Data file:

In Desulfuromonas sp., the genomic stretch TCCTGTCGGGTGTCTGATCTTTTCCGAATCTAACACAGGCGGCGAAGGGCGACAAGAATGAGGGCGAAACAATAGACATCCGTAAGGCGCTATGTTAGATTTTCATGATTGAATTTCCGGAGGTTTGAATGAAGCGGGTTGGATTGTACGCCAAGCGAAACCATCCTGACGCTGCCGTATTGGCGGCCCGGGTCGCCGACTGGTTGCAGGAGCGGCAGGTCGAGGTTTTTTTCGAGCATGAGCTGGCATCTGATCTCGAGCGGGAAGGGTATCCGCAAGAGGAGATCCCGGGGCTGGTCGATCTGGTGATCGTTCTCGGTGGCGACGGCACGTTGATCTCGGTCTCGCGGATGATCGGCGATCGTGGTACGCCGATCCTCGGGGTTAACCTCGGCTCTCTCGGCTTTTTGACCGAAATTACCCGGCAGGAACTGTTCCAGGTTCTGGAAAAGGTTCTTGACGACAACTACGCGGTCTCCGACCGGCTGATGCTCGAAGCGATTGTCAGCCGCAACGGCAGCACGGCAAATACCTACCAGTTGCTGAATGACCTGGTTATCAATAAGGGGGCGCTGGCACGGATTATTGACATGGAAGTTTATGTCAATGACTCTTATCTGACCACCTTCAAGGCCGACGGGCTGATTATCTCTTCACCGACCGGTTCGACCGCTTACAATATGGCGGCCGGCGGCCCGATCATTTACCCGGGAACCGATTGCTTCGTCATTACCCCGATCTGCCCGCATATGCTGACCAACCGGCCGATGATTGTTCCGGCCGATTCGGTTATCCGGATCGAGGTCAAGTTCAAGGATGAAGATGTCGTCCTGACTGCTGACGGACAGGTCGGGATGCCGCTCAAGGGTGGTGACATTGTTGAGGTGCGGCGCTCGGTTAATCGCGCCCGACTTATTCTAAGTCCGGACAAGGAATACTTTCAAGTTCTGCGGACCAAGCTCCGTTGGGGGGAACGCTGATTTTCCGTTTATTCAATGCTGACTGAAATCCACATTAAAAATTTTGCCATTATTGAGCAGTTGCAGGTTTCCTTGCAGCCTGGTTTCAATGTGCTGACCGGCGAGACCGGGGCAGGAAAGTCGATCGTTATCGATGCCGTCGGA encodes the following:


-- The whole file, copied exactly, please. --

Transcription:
In Desulfuromonas sp., the genomic stretch TCCTGTCGGGTGTCTGATCTTTTCCGAATCTAACACAGGCGGCGAAGGGCGACAAGAATGAGGGCGAAACAATAGACATCCGTAAGGCGCTATGTTAGATTTTCATGATTGAATTTCCGGAGGTTTGAATGAAGCGGGTTGGATTGTACGCCAAGCGAAACCATCCTGACGCTGCCGTATTGGCGGCCCGGGTCGCCGACTGGTTGCAGGAGCGGCAGGTCGAGGTTTTTTTCGAGCATGAGCTGGCATCTGATCTCGAGCGGGAAGGGTATCCGCAAGAGGAGATCCCGGGGCTGGTCGATCTGGTGATCGTTCTCGGTGGCGACGGCACGTTGATCTCGGTCTCGCGGATGATCGGCGATCGTGGTACGCCGATCCTCGGGGTTAACCTCGGCTCTCTCGGCTTTTTGACCGAAATTACCCGGCAGGAACTGTTCCAGGTTCTGGAAAAGGTTCTTGACGACAACTACGCGGTCTCCGACCGGCTGATGCTCGAAGCGATTGTCAGCCGCAACGGCAGCACGGCAAATACCTACCAGTTGCTGAATGACCTGGTTATCAATAAGGGGGCGCTGGCACGGATTATTGACATGGAAGTTTATGTCAATGACTCTTATCTGACCACCTTCAAGGCCGACGGGCTGATTATCTCTTCACCGACCGGTTCGACCGCTTACAATATGGCGGCCGGCGGCCCGATCATTTACCCGGGAACCGATTGCTTCGTCATTACCCCGATCTGCCCGCATATGCTGACCAACCGGCCGATGATTGTTCCGGCCGATTCGGTTATCCGGATCGAGGTCAAGTTCAAGGATGAAGATGTCGTCCTGACTGCTGACGGACAGGTCGGGATGCCGCTCAAGGGTGGTGACATTGTTGAGGTGCGGCGCTCGGTTAATCGCGCCCGACTTATTCTAAGTCCGGACAAGGAATACTTTCAAGTTCTGCGGACCAAGCTCCGTTGGGGGGAACGCTGATTTTCCGTTTATTCAATGCTGACTGAAATCCACATTAAAAATTTTGCCATTATTGAGCAGTTGCAGGTTTCCTTGCAGCCTGGTTTCAATGTGCTGACCGGCGAGACCGGGGCAGGAAAGTCGATCGTTATCGATGCCGTCGGA encodes the following: